1. Steroid Injections For Arthritis

Injections are also another safe way of using steroids for your joints and other areas with swelling and pain. It offers relief from these symptoms while you keep taking other drugs. As usual, the drugs in question will depend on the degree of symptoms you experience and other factors specific to you.

Research

Scientific reports from the American College of Rheumatology suggest that directly injecting steroids into the joints suffering the symptoms can help with localized and systemic relief for early-stage arthritis. Although you may experience significant relief from steroid injections, it worth noting that they won’t last. 

In some instances, steroid injections proved effective and helped shrink the size of arthritis nodules, serving as a substitute for surgery. However, It’s not advisable to take more than one injection in the same joint in less than three months. 

Dosage

The steroid injections commonly used for rheumatoid arthritis cases include:

  • Triamcinolone hexacetonide
  • Triamchinolone acetonide
  • Methylprednisolone acetate (Depo-Medrol)

You may also have to take a local anesthetic before receiving a steroid injection. And your doctor will administer it. 

If you’re getting methylprednisolone, the dose is generally between 40 to 80 mg per milliliter. The quantity may differ according to the size of the joint that’s receiving the injection. For instance, you have to take a large dose in your knee, as much as 80 mg. However, your elbow might only require 20mg.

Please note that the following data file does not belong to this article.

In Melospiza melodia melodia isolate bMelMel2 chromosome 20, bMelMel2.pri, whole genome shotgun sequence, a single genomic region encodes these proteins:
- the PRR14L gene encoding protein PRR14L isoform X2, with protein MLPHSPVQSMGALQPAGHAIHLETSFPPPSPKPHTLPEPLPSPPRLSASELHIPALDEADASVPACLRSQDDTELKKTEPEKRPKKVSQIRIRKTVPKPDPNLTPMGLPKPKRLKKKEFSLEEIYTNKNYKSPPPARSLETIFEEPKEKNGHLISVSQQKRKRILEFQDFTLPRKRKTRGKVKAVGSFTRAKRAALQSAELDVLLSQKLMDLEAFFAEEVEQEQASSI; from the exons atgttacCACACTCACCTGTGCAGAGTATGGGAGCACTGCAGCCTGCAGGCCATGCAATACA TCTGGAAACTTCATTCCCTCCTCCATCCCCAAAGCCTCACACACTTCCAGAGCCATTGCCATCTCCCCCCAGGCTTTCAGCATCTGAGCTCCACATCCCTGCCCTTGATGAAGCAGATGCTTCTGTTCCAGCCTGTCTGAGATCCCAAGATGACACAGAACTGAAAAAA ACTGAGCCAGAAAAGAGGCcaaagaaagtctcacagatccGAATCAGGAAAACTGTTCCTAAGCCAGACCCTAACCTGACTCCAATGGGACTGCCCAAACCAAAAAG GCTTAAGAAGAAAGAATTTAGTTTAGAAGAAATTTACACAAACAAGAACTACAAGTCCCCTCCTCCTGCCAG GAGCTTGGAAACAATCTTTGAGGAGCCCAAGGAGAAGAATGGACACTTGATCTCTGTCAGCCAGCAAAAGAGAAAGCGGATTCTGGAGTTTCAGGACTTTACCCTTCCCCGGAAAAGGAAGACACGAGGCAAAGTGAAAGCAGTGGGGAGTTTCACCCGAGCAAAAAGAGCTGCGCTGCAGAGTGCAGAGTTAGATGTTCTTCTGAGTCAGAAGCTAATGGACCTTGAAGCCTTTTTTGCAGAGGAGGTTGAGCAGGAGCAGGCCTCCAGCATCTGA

1. Topical Steroids For Arthritis

Photo by Karolina Grabowska from Pexels

You can get topical steroids both as prescription and over-the-counter drugs. They come in handy for alleviating surface pain caused by arthritis. However, the American College of Rheumatology guidelines doesn’t make any mention of them. 

Typical Risks Associated With Steroid Use For Arthritis

There’s still some controversy surrounding steroid use in arthritis treatment due to the risk document from its use. Some of them include: 

Mortality

Diabetes

Heart attack

Cataracts

Osteoporosis

The higher the dose and the longer you use steroids, the greater the risks involved.

Adverse Effects

Possible side effects of steroid use include:

  • Weight gain
  • Easy bruising
  • Adrenal insufficiency
  • Insomnia
  • Higher likelihood of viral or bacterial infection
  • Leg swelling
  • Rounded face, known as “moon face”
  • Increased blood sugar
  • Mood disruptions like anxiety and depression
  • Reduce bone mineral density
  • Allergic reactions
  • Skin thinning or irritation

Conclusion

The treatment plan for rheumatoid arthritis can comprise steroids in low doses to relieve inflammation and pain symptoms. The steroid helps by quickly reducing swelling and the discomforts associated with it. However, you need to closely examine the side effects and the risks that come with using steroids, even if you’ll only take small doses. 

Overall, it’s advisable to check out other treatment alternatives such as antibiotic minocycline and biologics. Consider the pros and cons of these treatments one after the other and learn the drug combinations. Ideally, you want professional medical advice at this point. Therefore, the best step you can take is talking with your doctor. 

References

https://onlinelibrary.wiley.com/doi/epdf/10.1002/art.10148

https://www.nras.org.uk/steroids-in-rheumatoid-arthritis

https://onlinelibrary.wiley.com/doi/epdf/10.1002/art.10148

https://www.ncbi.nlm.nih.gov/pubmed/16163443

https://onlinelibrary.wiley.com/doi/epdf/10.1002/art.10148

https://www.amjmed.com/article/S0002-9343(97)90006-1/pdf

https://www.pharmacytimes.com/publications/issue/2013/april2013/steroid-use-in-patients-with-rheumatoid-arthritis-and-risk-of-myocardial-infarction

https://www.ncbi.nlm.nih.gov/pmc/articles/PMC2491719/

http://www.jrheum.org/content/jrheum/32/10/1863.full.pdf

Published by

Ram kumar

Ram Kumar blogs at DeviceBowl. He is a graduate in Computer Science and Engineering. Addicted to Blogging and Coding.

Leave a Reply

Your email address will not be published. Required fields are marked *